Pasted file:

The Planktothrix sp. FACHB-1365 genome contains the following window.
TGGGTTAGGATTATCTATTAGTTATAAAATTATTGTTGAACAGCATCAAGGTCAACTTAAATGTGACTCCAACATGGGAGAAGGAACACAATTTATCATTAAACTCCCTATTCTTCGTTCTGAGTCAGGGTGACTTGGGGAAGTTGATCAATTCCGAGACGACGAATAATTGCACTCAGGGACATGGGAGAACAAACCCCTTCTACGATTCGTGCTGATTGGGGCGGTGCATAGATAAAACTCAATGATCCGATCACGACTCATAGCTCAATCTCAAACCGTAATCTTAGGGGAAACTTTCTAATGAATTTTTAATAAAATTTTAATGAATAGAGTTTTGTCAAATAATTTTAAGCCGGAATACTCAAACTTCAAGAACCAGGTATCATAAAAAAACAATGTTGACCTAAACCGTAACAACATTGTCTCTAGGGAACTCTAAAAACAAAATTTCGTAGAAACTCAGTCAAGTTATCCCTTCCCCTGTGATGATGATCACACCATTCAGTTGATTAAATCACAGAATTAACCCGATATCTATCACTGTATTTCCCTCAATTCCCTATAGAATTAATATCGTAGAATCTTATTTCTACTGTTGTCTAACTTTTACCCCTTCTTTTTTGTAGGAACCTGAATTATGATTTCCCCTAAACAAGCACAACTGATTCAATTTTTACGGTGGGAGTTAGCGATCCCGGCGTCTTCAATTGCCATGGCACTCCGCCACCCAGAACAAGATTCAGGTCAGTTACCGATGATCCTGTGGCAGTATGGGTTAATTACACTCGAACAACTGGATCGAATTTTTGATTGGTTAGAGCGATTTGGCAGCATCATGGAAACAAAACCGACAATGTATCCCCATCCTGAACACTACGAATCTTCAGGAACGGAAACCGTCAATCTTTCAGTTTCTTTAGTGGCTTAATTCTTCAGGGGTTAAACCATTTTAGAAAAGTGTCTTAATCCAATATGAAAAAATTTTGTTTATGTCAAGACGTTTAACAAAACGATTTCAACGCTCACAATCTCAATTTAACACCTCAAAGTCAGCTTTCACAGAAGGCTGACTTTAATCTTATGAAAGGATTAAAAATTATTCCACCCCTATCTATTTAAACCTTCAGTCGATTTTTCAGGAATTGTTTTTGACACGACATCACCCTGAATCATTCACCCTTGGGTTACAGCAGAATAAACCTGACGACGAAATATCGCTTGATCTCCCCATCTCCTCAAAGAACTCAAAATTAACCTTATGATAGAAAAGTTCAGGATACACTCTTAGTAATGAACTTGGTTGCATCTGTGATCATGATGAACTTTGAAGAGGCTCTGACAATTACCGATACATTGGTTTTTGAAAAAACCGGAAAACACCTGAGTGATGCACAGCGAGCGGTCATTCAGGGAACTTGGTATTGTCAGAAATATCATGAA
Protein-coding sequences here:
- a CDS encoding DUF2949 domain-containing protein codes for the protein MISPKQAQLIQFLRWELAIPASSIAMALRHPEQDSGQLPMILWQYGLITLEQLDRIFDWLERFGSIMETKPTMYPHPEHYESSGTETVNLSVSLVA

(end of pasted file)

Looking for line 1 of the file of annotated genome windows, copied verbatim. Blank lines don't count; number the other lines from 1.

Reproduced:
The Planktothrix sp. FACHB-1365 genome contains the following window.